While sitting in a dark, humid room at a war wounded camp on the outskirts of Freetown, one of the residents asked a question: If there is suffering, is there peace? As we walked around this camp, and many others, that question crossed my mind more than once.
In 2002, following the end of the civil war in Sierra Leone, tens of thousands of people were left dead, the country was torn apart, and most of the population had been victimized. Camps were set up throughout the country, created for specific victim groups - child soldiers, war widows, sexual assault survivors, and, most notably, amputees. Amputations were a common occurrence throughout Sierra Leone, used mainly as a way of punishing those seen as enemies of the Revolutionary United Front and as a way to prevent others from turning against them.
In theory, these camps offer an environment for survivors to reclaim their lives and draw strength from others who experienced similar atrocities. However, these camps can also detract from the healing process, creating an environment of perpetual victimhood and a separation of these victims of violence from the rest of the population.
In Grafton and Hastings, on the outskirts of the capital Freetown, communities have been created around the various identities of victimhood and suffering, including war wounded, war widows, and amputee groups. Within these groups, there is a sense of deprivation when compared to other segments of society. More troubling is the sense of deprivation that these groups feel when comparing themselves to each other. Although all suffered violence, either directly or indirectly, during the course of the civil war, there is a hierarchy of victims in Sierra Leone. The war widows express frustration that they did not receive the same benefits as the war wounded and amputees. The war wounded think that the amputees are getting the best treatment.
When it comes to material gains, it appears, at least to an outsider, that the amputation survivors have received the most aid. The houses in amputee camps are better, more solid structures than the housing we saw in the war wounded camps.
The thread of commonality that binds these various groups is that they are separate from the larger society. These camps are located outside of urban centers, away from hospitals and employment opportunities. Outside of Freetown, we spoke to one young man trying to better his circumstances through education, all the while being bound to a wheelchair. He expressed frustration that it costs nearly $10 to travel to and from the university every day and often taxis will not stop for him because they do not want to deal with the wheelchair and the room that it will take up in the car. In addition, $10 a day can be five to ten times what someone in Sierra Leone makes in a day, which in turn makes this cost unbearable for most. Because of this, many war survivors are limited to the camps that have been created for them with no access to the outside.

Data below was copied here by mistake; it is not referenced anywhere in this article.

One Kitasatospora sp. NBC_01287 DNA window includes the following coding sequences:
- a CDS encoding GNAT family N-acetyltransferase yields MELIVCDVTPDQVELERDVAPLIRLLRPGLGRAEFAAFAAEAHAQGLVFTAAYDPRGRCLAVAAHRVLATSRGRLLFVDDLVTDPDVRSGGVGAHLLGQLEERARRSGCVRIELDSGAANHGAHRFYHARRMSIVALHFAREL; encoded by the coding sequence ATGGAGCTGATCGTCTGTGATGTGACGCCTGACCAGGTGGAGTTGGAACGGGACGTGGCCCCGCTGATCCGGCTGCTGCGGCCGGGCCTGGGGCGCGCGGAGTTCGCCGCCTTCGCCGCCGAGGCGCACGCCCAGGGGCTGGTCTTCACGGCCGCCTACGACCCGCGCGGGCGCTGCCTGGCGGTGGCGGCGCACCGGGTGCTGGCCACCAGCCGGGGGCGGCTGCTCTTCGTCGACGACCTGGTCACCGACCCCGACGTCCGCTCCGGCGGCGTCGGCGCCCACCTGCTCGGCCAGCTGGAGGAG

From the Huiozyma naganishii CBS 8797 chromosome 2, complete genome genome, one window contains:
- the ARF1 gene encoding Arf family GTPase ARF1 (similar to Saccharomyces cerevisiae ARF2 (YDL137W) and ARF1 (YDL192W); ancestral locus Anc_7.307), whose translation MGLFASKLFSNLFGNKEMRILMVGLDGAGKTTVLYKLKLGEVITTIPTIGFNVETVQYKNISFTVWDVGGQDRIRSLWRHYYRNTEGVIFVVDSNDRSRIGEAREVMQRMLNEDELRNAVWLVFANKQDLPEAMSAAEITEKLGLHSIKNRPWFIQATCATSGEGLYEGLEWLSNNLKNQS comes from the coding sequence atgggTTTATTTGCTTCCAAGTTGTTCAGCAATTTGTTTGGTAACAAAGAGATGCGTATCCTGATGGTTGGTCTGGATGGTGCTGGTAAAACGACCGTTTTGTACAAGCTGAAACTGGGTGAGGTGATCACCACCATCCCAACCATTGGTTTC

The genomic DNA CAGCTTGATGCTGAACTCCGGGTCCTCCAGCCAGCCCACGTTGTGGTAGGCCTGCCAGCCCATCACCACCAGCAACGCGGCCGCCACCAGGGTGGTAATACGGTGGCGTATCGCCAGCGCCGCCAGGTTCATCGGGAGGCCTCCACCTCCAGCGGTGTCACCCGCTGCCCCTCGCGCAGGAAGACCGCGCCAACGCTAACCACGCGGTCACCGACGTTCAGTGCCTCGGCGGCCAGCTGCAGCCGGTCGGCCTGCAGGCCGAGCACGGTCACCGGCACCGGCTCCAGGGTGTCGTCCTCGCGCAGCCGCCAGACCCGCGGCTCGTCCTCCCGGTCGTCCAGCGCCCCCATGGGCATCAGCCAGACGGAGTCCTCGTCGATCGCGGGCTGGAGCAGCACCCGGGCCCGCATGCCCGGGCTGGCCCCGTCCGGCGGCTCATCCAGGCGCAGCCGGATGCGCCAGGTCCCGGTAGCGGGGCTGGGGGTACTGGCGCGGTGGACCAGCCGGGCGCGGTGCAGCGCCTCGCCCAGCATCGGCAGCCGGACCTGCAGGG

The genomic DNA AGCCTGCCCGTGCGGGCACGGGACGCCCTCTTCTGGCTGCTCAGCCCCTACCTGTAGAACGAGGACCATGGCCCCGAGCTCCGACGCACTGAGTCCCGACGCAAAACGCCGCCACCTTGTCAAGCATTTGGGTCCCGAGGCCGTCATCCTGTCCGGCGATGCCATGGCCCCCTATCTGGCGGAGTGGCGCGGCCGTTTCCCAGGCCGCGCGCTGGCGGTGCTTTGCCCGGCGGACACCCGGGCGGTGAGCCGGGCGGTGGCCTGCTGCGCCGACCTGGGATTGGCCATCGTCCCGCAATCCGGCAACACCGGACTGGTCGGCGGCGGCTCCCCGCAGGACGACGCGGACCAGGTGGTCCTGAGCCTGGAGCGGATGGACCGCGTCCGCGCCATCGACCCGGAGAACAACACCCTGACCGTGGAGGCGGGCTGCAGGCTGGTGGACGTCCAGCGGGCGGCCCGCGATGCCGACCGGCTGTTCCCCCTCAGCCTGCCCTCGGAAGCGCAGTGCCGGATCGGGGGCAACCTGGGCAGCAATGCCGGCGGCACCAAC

The separation from the rest of society perpetuates the atmosphere of victimization in Sierra Leone. Through the disarmament, demobilization and reintegration process following the ceasefire, many ex-combatants on both sides were provided with job training. This was not done for survivors of violence. They are dependent on the aid that they receive from the government and from international aid organizations, and if that aid does not cover their living expenses, many are reduced to begging on the streets. The victims of this war cannot overcome the structure of their society.
Not all victims of violence from the civil war live in these camps. One reason that was discussed was that there aren’t enough houses in the camps for all the people who survived the war’s atrocities. As stated before, the living conditions in these camps are relatively better than those outside of the camps. This does not negate the fact that choosing to live in these camps will most likely lead to an increased level of poverty for these survivors. They find themselves in a catch-22, with their victimhood being perpetuated by the current structural violence within Sierra Leone, which does not allow them to move beyond their current level.
Despite all of this, there are plenty of reasons that people choose to live in these camps, despite the hardships that such a situation provides. I spoke with a man in a camp outside of Kenema in the eastern region of the country. After proudly showing me his prosthetic leg (which is not a common item for amputee victims to have), I asked him why he stays in the camp if it is so difficult to make a living and improve his life and his children’s lives. He responded with: “We survive on hope. Hope that someone will help us.”
Amanda Pope was in Sierra Leone for a two-week course led by Dr. Pushpa Iyer of the Monterey Institute of International Studies. Amanda’s blog is part of a series of reflections by Dr. Iyer and her students on the challenges to building peace in this war-ravaged country. -Ed.
About the Author:
Amanda Pope graduated from the Monterey Institute of International Studies in Monterey, CA with a Master of Arts in International Policy Studies in May, 2010. She received her Bachelor of Arts from Lewis and Clark College in Portland, OR in 2008 after majoring in International Relations and Russian Language and Literature. While at the institute, Ms. Pope's specialization was Conflict Resolution and she traveled with 13 other students and Dr. Pushpa Iyer to Sierra Leone to study the challenges that this country has faced in their peacebuilding process since the end of the civil war in 2001. Ms. Pope currently resides in Washington, D.C.